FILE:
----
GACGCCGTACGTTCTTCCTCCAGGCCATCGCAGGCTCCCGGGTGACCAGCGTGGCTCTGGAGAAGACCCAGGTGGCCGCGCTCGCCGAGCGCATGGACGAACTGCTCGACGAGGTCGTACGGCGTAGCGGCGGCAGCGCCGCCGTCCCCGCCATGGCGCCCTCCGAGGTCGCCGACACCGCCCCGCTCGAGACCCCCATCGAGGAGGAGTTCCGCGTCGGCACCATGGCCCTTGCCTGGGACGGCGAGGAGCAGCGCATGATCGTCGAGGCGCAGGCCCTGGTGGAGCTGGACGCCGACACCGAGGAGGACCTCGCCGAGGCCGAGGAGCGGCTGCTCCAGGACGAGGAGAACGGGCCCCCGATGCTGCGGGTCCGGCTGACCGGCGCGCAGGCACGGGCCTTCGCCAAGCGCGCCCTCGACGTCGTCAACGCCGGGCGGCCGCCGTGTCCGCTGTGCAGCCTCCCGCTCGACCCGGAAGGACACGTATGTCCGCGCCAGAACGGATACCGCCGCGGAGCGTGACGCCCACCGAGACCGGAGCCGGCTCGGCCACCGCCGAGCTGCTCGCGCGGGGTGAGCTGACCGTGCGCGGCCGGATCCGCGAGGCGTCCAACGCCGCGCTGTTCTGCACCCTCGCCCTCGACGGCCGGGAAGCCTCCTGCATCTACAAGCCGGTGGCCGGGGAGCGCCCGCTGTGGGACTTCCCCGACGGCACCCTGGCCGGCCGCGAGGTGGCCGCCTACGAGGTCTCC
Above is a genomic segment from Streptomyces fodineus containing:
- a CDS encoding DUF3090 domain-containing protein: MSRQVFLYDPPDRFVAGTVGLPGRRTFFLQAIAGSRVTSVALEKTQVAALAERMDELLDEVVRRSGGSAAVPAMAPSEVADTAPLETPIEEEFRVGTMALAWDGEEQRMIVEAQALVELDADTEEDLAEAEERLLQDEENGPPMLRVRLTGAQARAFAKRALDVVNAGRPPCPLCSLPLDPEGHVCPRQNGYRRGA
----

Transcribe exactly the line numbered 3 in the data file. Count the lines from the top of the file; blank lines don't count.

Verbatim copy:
- a CDS encoding DUF3090 domain-containing protein: MSRQVFLYDPPDRFVAGTVGLPGRRTFFLQAIAGSRVTSVALEKTQVAALAERMDELLDEVVRRSGGSAAVPAMAPSEVADTAPLETPIEEEFRVGTMALAWDGEEQRMIVEAQALVELDADTEEDLAEAEERLLQDEENGPPMLRVRLTGAQARAFAKRALDVVNAGRPPCPLCSLPLDPEGHVCPRQNGYRRGA